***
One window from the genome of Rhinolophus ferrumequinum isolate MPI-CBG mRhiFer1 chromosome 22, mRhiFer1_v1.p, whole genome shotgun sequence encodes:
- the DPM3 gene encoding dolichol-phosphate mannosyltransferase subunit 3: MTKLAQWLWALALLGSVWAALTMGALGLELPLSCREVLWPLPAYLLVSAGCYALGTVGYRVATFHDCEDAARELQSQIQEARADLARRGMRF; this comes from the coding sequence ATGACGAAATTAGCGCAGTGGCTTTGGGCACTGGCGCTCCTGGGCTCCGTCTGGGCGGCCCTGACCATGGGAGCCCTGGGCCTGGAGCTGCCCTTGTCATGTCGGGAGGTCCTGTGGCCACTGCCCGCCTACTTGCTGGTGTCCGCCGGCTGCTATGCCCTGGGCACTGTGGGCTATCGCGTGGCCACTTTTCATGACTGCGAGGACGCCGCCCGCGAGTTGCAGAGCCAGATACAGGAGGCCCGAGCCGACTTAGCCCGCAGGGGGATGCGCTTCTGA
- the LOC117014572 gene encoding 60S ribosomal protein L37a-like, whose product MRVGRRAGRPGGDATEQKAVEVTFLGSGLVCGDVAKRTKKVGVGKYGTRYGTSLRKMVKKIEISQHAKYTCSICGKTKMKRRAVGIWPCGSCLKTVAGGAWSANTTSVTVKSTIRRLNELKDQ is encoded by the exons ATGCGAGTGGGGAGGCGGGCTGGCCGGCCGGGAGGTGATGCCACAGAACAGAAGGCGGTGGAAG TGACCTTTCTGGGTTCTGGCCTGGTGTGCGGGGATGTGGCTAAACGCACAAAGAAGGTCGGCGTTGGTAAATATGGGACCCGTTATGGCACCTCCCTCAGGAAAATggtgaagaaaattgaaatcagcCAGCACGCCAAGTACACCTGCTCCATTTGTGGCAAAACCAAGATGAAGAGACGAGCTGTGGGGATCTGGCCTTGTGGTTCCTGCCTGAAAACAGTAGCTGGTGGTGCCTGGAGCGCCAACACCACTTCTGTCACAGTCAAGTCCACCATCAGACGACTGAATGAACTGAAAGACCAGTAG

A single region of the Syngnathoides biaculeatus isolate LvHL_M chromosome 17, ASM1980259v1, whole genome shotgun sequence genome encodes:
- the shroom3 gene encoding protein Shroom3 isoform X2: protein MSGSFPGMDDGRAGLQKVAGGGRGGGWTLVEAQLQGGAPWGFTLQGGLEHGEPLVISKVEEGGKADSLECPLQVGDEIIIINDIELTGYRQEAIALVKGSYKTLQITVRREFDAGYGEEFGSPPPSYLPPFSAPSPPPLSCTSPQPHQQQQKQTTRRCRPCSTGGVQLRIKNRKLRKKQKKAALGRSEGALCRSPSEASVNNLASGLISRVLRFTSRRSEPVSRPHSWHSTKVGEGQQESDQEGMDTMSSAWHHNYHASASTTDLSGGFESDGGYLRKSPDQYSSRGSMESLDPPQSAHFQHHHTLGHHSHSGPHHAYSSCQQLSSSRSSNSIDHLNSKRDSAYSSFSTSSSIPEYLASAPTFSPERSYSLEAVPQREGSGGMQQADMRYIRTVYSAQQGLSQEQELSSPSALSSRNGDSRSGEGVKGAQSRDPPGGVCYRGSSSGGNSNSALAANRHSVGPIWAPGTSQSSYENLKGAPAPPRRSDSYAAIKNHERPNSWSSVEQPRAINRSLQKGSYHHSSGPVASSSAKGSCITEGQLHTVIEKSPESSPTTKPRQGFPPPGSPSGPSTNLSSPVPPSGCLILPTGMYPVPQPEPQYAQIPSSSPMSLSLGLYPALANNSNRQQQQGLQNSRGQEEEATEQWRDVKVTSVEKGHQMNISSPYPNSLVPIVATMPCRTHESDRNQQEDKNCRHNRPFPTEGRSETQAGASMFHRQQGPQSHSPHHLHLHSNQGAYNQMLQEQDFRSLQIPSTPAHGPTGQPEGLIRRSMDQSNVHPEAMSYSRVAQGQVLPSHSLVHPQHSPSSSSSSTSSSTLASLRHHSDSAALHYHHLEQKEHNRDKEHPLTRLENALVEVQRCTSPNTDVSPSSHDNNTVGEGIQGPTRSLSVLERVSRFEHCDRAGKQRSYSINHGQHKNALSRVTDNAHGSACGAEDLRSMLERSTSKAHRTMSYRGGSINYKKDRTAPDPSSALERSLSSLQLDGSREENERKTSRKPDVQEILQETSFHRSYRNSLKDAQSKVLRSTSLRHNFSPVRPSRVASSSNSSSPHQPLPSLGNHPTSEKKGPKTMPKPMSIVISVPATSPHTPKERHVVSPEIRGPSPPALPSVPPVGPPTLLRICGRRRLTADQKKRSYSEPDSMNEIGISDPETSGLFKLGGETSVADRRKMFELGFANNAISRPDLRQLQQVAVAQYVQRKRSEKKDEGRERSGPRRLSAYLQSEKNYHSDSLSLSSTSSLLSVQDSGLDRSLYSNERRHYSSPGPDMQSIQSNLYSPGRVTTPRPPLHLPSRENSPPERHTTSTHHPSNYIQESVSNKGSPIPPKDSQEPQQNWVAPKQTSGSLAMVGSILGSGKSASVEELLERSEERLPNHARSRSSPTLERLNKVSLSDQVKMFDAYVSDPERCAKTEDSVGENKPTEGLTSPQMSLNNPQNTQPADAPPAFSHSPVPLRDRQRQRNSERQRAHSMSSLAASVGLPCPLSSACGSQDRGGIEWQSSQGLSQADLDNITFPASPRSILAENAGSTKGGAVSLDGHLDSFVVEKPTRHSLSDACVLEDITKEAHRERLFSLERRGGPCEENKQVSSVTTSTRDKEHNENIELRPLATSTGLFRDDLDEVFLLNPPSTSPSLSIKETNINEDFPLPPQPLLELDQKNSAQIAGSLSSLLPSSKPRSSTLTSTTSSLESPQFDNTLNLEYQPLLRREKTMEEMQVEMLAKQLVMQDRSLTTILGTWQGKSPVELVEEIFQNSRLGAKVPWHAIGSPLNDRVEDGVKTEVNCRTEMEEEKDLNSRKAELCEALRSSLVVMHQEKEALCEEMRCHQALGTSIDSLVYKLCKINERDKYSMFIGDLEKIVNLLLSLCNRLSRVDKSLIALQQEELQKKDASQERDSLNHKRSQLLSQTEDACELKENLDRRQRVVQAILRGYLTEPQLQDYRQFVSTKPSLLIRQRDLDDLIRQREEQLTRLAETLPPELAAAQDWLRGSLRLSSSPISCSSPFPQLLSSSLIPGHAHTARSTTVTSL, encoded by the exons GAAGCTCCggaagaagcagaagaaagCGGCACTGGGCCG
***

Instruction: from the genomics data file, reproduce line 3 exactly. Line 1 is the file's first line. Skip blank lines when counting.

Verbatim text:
- the LOC117014572 gene encoding 60S ribosomal protein L37a-like, whose product MRVGRRAGRPGGDATEQKAVEVTFLGSGLVCGDVAKRTKKVGVGKYGTRYGTSLRKMVKKIEISQHAKYTCSICGKTKMKRRAVGIWPCGSCLKTVAGGAWSANTTSVTVKSTIRRLNELKDQ is encoded by the exons ATGCGAGTGGGGAGGCGGGCTGGCCGGCCGGGAGGTGATGCCACAGAACAGAAGGCGGTGGAAG TGACCTTTCTGGGTTCTGGCCTGGTGTGCGGGGATGTGGCTAAACGCACAAAGAAGGTCGGCGTTGGTAAATATGGGACCCGTTATGGCACCTCCCTCAGGAAAATggtgaagaaaattgaaatcagcCAGCACGCCAAGTACACCTGCTCCATTTGTGGCAAAACCAAGATGAAGAGACGAGCTGTGGGGATCTGGCCTTGTGGTTCCTGCCTGAAAACAGTAGCTGGTGGTGCCTGGAGCGCCAACACCACTTCTGTCACAGTCAAGTCCACCATCAGACGACTGAATGAACTGAAAGACCAGTAG